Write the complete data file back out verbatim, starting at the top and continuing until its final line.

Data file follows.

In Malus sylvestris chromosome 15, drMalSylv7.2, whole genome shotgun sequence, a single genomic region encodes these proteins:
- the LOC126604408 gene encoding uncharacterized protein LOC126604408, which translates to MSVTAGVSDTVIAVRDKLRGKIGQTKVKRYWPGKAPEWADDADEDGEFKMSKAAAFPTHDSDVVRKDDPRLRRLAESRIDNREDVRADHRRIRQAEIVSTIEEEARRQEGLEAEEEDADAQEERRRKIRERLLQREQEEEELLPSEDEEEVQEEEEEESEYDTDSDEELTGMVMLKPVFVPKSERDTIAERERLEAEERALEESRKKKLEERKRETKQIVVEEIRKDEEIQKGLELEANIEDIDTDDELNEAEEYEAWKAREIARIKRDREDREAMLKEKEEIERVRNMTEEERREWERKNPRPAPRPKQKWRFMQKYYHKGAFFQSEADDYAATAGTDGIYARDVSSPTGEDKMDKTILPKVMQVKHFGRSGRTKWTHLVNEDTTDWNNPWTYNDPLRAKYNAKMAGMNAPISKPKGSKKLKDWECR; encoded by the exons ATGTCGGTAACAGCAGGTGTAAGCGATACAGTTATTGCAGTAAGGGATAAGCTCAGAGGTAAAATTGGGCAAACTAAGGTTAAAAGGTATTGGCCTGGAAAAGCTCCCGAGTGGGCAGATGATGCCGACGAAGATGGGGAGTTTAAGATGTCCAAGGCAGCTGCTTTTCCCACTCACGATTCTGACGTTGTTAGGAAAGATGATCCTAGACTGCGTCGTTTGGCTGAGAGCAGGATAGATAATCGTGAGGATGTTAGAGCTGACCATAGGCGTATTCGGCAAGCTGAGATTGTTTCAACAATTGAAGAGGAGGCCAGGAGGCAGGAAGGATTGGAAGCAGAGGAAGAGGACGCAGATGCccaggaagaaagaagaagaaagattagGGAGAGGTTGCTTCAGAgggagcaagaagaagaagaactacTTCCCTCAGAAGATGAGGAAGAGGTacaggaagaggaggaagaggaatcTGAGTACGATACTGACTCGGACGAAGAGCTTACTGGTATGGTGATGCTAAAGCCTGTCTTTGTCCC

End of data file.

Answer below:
In Malus sylvestris chromosome 15, drMalSylv7.2, whole genome shotgun sequence, a single genomic region encodes these proteins:
- the LOC126604408 gene encoding uncharacterized protein LOC126604408, which translates to MSVTAGVSDTVIAVRDKLRGKIGQTKVKRYWPGKAPEWADDADEDGEFKMSKAAAFPTHDSDVVRKDDPRLRRLAESRIDNREDVRADHRRIRQAEIVSTIEEEARRQEGLEAEEEDADAQEERRRKIRERLLQREQEEEELLPSEDEEEVQEEEEEESEYDTDSDEELTGMVMLKPVFVPKSERDTIAERERLEAEERALEESRKKKLEERKRETKQIVVEEIRKDEEIQKGLELEANIEDIDTDDELNEAEEYEAWKAREIARIKRDREDREAMLKEKEEIERVRNMTEEERREWERKNPRPAPRPKQKWRFMQKYYHKGAFFQSEADDYAATAGTDGIYARDVSSPTGEDKMDKTILPKVMQVKHFGRSGRTKWTHLVNEDTTDWNNPWTYNDPLRAKYNAKMAGMNAPISKPKGSKKLKDWECR; encoded by the exons ATGTCGGTAACAGCAGGTGTAAGCGATACAGTTATTGCAGTAAGGGATAAGCTCAGAGGTAAAATTGGGCAAACTAAGGTTAAAAGGTATTGGCCTGGAAAAGCTCCCGAGTGGGCAGATGATGCCGACGAAGATGGGGAGTTTAAGATGTCCAAGGCAGCTGCTTTTCCCACTCACGATTCTGACGTTGTTAGGAAAGATGATCCTAGACTGCGTCGTTTGGCTGAGAGCAGGATAGATAATCGTGAGGATGTTAGAGCTGACCATAGGCGTATTCGGCAAGCTGAGATTGTTTCAACAATTGAAGAGGAGGCCAGGAGGCAGGAAGGATTGGAAGCAGAGGAAGAGGACGCAGATGCccaggaagaaagaagaagaaagattagGGAGAGGTTGCTTCAGAgggagcaagaagaagaagaactacTTCCCTCAGAAGATGAGGAAGAGGTacaggaagaggaggaagaggaatcTGAGTACGATACTGACTCGGACGAAGAGCTTACTGGTATGGTGATGCTAAAGCCTGTCTTTGTCCC